How to Pitch a Comic: an Interview with Archaia Editor Rebecca Taylor

For years now, some of the best comics to hit shelves have been the work of independent publishers. It makes sense when you think about it. Most aspiring comic creators would, inevitably, like to work for a major comic publisher like DC, Marvel and Dark Horse. However, asking for a job at Marvel with no published comics under your belt will most likely get you a “thanks but no thanks” email in return. So, for a while now creators have been going to independent publishers to gain exposure and get some published titles on their resume. This was how it was for a while until people really started seeing the potential of independent publishers. Without the boundaries that Marvel and DC enforce, comic writers and artists were able to make some truly compelling works of art.

Since 2002, independent publishing house Archaia has been putting out some of the best independent titles in comics. Past Panel Bound guests Shane-Michael Vidaurri, David Petersen and Giannis Milonogiannis have all had their stunning comics published under the Archaia masthead.

I caught up with Archaia editor Rebecca Taylor at this year’s SDCC after a panel on pitching comics hosted by the publishing house. For all of you creators looking to publish with Archaia, Rebecca is the sharp-eyed editor who will be looking at your submissions.

Every publisher has a specific type of book they are looking for and Rebecca is there to decide first and foremost what will work for Archaia. Luckily, Rebecca was kind enough to chat with me about her job, the submission process and what gets comics through the door at Archaia.

What is the first thing you look at when reviewing submissions?

The first thing I look at with any submission is the art. We work in a visual medium, so both art and story have to be strong. From a selfish, timesaving perspective, art is the quicker of the two things to judge. I can tell within a few minutes if the art meets the standards of quality and fits the style of our company’s library and vision, whereas story and writing take longer to dissect.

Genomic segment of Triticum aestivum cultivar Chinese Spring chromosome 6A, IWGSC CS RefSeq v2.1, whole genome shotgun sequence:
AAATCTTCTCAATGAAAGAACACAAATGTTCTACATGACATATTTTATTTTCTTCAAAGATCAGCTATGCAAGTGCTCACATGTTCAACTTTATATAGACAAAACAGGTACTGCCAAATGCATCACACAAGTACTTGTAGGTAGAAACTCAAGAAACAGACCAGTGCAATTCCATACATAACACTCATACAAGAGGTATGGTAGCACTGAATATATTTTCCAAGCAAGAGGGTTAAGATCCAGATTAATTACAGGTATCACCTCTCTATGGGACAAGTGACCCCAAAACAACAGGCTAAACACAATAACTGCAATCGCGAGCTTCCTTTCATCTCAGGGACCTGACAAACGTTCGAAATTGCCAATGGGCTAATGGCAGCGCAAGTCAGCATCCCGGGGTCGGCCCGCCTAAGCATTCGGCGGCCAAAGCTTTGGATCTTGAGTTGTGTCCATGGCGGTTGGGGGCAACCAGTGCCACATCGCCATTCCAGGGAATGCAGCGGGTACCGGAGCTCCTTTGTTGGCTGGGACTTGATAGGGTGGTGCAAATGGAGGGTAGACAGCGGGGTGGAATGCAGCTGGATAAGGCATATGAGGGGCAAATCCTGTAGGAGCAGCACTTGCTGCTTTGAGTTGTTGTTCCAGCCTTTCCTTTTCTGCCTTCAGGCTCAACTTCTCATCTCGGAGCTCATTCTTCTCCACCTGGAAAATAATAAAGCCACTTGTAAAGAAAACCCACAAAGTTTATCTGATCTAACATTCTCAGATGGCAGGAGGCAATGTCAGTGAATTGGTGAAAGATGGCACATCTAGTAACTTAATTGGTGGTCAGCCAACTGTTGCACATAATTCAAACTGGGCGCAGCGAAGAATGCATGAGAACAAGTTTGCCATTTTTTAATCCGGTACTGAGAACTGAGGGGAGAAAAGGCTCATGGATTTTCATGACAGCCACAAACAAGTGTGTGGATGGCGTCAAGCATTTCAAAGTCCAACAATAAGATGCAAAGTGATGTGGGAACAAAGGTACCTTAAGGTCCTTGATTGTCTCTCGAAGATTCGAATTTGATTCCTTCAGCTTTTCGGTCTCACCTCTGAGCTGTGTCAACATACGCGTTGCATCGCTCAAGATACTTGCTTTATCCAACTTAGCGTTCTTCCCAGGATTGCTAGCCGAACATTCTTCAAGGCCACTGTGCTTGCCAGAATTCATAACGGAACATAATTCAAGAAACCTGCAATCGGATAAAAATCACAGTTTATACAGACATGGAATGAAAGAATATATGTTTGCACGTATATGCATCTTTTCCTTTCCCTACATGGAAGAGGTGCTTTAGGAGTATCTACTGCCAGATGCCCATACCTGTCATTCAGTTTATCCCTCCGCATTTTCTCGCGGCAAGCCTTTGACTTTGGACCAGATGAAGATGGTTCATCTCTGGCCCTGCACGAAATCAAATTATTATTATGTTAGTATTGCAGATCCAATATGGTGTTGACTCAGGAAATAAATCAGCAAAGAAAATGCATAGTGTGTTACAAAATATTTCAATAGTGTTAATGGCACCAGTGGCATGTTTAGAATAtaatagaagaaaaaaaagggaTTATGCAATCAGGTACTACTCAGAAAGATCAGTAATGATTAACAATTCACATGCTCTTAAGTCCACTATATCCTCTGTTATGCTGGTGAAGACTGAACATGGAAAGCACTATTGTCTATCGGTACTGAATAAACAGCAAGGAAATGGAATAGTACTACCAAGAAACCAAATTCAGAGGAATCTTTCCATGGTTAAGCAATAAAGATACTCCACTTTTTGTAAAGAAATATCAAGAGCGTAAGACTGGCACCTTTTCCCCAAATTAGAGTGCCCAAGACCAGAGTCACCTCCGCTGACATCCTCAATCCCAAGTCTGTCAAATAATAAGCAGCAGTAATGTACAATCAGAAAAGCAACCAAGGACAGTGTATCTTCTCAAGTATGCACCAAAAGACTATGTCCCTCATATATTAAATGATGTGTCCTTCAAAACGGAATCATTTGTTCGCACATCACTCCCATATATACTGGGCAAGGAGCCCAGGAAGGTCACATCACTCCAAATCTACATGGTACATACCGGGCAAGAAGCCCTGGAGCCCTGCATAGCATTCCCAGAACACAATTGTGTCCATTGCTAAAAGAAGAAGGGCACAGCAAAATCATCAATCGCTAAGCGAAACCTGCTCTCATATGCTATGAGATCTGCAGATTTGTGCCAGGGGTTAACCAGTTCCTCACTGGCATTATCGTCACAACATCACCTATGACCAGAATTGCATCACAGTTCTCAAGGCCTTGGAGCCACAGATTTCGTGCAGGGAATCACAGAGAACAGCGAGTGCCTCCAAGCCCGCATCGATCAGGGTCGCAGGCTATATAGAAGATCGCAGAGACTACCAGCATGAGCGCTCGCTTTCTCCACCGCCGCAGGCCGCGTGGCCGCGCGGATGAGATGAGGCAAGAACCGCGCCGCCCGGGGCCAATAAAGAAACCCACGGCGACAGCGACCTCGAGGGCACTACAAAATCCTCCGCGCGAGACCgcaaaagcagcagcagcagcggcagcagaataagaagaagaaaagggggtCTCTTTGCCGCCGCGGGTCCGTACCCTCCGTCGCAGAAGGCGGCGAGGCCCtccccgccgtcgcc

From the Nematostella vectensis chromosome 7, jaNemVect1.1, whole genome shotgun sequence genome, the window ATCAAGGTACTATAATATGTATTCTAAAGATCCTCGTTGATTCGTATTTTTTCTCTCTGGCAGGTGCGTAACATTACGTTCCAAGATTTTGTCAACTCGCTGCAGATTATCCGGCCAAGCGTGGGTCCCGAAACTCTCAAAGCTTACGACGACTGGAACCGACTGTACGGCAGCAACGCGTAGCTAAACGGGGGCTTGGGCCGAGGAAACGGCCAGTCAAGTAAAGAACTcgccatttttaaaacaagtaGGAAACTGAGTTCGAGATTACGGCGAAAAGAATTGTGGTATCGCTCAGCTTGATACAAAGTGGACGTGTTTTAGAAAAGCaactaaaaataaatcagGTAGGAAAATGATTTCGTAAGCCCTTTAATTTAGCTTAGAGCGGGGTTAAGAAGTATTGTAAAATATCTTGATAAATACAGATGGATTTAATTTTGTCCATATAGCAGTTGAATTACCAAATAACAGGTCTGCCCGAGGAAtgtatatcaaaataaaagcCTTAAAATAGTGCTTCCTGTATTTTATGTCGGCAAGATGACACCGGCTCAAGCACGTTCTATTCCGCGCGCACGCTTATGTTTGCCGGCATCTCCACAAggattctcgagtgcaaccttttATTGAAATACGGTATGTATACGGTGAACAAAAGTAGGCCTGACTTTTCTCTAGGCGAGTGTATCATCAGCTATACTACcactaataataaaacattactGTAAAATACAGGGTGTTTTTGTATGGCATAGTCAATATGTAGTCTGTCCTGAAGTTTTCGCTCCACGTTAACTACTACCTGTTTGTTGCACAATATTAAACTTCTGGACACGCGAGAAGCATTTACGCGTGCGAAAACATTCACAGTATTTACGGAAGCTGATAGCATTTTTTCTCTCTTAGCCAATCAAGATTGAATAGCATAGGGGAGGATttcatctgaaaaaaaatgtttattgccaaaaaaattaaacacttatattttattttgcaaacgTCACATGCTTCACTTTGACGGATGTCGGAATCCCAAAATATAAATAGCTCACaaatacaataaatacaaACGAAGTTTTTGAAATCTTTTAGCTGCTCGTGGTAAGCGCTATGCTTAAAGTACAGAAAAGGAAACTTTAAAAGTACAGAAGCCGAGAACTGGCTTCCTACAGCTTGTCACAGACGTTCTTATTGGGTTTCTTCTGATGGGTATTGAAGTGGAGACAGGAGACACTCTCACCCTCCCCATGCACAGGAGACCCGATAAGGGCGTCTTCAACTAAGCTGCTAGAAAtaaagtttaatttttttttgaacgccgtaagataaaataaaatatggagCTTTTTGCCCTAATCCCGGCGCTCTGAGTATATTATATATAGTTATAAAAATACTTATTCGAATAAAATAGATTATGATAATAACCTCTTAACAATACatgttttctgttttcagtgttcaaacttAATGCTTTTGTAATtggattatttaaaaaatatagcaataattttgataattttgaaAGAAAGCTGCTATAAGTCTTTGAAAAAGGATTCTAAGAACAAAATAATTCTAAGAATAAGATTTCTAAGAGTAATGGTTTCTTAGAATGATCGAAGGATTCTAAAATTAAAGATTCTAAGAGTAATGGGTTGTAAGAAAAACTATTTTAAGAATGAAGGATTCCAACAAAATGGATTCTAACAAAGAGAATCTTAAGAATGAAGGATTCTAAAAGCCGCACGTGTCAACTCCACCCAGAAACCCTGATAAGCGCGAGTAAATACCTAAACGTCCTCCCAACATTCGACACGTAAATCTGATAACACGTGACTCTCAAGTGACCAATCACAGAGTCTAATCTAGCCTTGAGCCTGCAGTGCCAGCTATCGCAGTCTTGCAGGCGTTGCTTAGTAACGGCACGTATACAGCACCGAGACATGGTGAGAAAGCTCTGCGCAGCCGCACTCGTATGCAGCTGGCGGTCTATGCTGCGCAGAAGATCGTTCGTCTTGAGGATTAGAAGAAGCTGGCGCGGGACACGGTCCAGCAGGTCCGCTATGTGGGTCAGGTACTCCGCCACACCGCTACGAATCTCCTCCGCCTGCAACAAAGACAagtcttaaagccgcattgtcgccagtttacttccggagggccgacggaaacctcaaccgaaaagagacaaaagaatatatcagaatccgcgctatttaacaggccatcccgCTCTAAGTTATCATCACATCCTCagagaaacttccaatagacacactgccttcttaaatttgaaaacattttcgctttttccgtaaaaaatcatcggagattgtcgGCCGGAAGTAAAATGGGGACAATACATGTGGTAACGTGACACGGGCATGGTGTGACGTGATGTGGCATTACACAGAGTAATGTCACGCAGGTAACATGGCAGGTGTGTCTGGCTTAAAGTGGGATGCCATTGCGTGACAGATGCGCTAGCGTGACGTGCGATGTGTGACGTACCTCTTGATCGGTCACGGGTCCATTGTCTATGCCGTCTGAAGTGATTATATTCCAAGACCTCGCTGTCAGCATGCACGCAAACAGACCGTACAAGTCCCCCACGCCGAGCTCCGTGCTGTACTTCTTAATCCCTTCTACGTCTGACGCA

If a project does have art that blows me away, or even just intrigues me, however, the next thing I look at is the story pitch. A good pitch or treatment will give me a sense of what the book is about, what the target audience might be, what potential trans media opportunities the book could support, and whether the writer has a good sense of structure and storytelling. If all that is there, I’ll move on to actually reading the script, or go back and really sit down with the sample pages and get a sense for the writer’s style on the page.

When you receive a submission, what usually grabs your attention the most? Is there anything that causes you to instantly deny a submission?

Working at Archaia, a company that leans towards books that have a unique creative voice, my interest is instantly piqued by projects that have a very distinct art style. When I open a project file and my first reaction is, “Well, that’s different!”—Those are usually the ones that get my attention. That freshness is something that I look for in story as well. Projects that come at me with a story I’ve never seen before, those are the ones I gravitate towards, especially if they also have a well thought out structure.

In this day and age, also, stories that have trans media potential are a big plus for any company from a business standpoint. Being the innate book and comic nerd that I am, that’s never the thing that pulls me, personally, towards one project over another, but as an editor who has to consider the business side of a creative industry, it’s definitely something I look for.

The only thing that causes me to instantly deny a submission is if it’s about superheroes. Archaia does not do superhero stories, no matter how amazing they might be. It’s one of our bedrock rules and we stick to it!

Archaia requires creators to submit a cover letter, why do they do this? What do you like to see in a cover letter?